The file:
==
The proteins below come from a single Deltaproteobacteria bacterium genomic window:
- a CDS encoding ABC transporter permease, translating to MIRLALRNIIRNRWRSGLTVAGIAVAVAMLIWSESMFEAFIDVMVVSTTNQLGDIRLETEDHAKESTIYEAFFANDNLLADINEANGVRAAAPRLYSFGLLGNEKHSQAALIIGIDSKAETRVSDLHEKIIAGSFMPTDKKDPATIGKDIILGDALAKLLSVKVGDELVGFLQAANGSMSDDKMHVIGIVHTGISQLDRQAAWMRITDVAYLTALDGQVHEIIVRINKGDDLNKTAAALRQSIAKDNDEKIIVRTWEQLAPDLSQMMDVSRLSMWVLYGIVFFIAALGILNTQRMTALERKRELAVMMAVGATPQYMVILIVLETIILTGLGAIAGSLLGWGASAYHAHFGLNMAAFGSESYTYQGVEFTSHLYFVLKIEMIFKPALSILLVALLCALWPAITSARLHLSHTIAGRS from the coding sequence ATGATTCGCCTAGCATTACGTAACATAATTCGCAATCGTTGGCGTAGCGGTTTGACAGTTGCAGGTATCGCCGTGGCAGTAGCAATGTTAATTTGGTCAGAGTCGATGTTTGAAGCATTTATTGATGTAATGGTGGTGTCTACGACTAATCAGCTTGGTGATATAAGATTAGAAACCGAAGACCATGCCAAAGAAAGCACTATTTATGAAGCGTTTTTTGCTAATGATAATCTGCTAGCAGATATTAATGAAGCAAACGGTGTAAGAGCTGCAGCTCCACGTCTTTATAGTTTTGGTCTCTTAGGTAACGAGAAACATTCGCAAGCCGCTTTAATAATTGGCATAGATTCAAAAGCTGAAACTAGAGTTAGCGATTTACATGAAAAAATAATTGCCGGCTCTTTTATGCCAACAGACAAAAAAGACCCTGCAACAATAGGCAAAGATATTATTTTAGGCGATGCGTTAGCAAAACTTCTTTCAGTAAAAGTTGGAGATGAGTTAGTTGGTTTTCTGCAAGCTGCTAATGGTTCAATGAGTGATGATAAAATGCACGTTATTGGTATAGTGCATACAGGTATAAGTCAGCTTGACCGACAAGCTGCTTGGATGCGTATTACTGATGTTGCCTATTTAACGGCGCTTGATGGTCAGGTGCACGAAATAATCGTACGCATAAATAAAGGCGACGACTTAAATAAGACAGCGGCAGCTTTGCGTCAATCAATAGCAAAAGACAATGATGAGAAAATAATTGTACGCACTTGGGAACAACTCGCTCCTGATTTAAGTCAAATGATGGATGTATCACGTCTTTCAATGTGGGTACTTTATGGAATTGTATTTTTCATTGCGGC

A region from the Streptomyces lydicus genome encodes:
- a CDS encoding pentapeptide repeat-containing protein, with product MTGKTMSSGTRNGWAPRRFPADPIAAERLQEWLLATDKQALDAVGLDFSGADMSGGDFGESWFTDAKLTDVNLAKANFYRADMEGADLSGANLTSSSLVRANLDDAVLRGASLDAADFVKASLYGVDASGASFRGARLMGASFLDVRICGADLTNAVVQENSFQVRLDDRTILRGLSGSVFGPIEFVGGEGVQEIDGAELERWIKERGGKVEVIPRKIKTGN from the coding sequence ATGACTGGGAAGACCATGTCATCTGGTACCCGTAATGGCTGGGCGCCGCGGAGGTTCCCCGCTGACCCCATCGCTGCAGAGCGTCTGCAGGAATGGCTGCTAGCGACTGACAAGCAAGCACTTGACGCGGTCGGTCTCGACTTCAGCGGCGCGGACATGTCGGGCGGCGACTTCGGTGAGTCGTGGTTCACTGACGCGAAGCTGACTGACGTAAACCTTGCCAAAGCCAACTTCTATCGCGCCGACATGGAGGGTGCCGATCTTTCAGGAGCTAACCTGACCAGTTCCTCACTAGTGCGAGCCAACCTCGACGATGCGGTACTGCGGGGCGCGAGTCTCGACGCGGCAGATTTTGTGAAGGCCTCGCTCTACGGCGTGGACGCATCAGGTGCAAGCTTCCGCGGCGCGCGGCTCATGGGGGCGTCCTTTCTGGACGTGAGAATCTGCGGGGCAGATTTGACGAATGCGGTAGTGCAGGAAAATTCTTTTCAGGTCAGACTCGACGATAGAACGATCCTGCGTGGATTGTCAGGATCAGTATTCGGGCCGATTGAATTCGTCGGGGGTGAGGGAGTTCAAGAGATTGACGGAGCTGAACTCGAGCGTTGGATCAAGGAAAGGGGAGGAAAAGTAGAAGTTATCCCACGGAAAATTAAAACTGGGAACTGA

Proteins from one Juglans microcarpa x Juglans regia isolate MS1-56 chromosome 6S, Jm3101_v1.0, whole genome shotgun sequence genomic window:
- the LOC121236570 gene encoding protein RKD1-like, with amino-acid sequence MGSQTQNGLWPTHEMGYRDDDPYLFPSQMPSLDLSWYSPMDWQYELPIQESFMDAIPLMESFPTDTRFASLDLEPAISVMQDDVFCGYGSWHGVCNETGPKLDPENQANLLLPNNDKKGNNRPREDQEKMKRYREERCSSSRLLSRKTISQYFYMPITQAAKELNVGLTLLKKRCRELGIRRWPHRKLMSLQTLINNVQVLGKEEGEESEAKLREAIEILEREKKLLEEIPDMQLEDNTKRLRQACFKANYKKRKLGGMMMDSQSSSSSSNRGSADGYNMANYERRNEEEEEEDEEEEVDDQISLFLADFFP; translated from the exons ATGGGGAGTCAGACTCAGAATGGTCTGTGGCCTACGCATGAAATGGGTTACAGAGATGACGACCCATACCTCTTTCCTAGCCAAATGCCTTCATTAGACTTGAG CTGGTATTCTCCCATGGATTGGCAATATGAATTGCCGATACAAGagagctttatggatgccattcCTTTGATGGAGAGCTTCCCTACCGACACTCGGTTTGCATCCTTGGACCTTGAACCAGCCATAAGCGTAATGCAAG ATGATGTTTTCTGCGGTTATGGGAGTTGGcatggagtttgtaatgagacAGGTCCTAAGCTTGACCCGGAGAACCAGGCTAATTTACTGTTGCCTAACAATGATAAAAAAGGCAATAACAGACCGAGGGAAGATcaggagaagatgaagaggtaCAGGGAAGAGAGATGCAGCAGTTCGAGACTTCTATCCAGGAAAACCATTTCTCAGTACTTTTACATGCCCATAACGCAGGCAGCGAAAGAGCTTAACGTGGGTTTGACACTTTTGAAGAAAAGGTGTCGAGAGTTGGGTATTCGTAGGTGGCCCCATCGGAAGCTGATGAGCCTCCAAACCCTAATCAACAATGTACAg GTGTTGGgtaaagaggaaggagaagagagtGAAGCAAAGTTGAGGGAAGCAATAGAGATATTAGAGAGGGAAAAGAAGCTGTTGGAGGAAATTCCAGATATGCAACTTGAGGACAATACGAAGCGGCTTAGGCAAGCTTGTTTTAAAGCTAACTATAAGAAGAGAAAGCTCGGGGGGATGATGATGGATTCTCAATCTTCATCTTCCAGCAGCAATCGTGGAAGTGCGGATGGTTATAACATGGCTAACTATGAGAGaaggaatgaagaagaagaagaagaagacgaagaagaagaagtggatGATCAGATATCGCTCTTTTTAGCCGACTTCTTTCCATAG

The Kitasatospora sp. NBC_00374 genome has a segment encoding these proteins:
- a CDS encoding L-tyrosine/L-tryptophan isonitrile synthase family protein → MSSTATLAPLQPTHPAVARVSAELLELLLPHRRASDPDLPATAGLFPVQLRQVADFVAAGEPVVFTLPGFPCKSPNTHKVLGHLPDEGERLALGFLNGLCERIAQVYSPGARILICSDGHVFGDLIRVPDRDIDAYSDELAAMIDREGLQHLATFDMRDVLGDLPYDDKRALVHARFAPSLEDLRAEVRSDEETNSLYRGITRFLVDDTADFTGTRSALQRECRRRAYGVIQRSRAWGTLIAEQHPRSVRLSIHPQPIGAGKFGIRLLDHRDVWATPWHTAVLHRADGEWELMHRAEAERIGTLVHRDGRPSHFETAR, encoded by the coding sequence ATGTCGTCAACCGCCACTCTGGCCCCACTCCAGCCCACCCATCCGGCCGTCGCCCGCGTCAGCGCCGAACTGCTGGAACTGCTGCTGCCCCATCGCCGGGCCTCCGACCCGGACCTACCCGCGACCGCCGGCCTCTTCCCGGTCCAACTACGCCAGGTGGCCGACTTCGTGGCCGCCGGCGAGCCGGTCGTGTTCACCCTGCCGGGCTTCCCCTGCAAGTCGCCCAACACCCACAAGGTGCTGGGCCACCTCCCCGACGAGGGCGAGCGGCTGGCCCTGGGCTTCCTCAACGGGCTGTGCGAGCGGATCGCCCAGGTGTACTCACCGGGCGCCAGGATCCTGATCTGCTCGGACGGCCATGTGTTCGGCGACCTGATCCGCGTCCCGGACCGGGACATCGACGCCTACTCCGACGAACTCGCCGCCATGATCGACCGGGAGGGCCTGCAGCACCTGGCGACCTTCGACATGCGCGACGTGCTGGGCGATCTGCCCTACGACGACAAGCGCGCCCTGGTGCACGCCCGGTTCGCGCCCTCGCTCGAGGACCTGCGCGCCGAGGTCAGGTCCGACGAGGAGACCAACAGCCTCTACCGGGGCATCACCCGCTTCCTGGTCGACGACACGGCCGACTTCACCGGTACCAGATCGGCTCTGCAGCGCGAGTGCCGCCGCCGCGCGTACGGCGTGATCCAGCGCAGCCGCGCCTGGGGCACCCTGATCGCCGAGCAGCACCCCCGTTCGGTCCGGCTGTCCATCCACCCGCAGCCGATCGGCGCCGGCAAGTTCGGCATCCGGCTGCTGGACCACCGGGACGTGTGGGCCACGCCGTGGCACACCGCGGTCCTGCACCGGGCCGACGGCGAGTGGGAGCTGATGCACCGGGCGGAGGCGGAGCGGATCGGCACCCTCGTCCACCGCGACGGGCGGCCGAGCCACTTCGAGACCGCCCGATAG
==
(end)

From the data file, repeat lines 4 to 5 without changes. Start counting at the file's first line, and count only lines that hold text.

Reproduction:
- a CDS encoding pentapeptide repeat-containing protein, with product MTGKTMSSGTRNGWAPRRFPADPIAAERLQEWLLATDKQALDAVGLDFSGADMSGGDFGESWFTDAKLTDVNLAKANFYRADMEGADLSGANLTSSSLVRANLDDAVLRGASLDAADFVKASLYGVDASGASFRGARLMGASFLDVRICGADLTNAVVQENSFQVRLDDRTILRGLSGSVFGPIEFVGGEGVQEIDGAELERWIKERGGKVEVIPRKIKTGN from the coding sequence ATGACTGGGAAGACCATGTCATCTGGTACCCGTAATGGCTGGGCGCCGCGGAGGTTCCCCGCTGACCCCATCGCTGCAGAGCGTCTGCAGGAATGGCTGCTAGCGACTGACAAGCAAGCACTTGACGCGGTCGGTCTCGACTTCAGCGGCGCGGACATGTCGGGCGGCGACTTCGGTGAGTCGTGGTTCACTGACGCGAAGCTGACTGACGTAAACCTTGCCAAAGCCAACTTCTATCGCGCCGACATGGAGGGTGCCGATCTTTCAGGAGCTAACCTGACCAGTTCCTCACTAGTGCGAGCCAACCTCGACGATGCGGTACTGCGGGGCGCGAGTCTCGACGCGGCAGATTTTGTGAAGGCCTCGCTCTACGGCGTGGACGCATCAGGTGCAAGCTTCCGCGGCGCGCGGCTCATGGGGGCGTCCTTTCTGGACGTGAGAATCTGCGGGGCAGATTTGACGAATGCGGTAGTGCAGGAAAATTCTTTTCAGGTCAGACTCGACGATAGAACGATCCTGCGTGGATTGTCAGGATCAGTATTCGGGCCGATTGAATTCGTCGGGGGTGAGGGAGTTCAAGAGATTGACGGAGCTGAACTCGAGCGTTGGATCAAGGAAAGGGGAGGAAAAGTAGAAGTTATCCCACGGAAAATTAAAACTGGGAACTGA

Proteins from one Juglans microcarpa x Juglans regia isolate MS1-56 chromosome 6S, Jm3101_v1.0, whole genome shotgun sequence genomic window: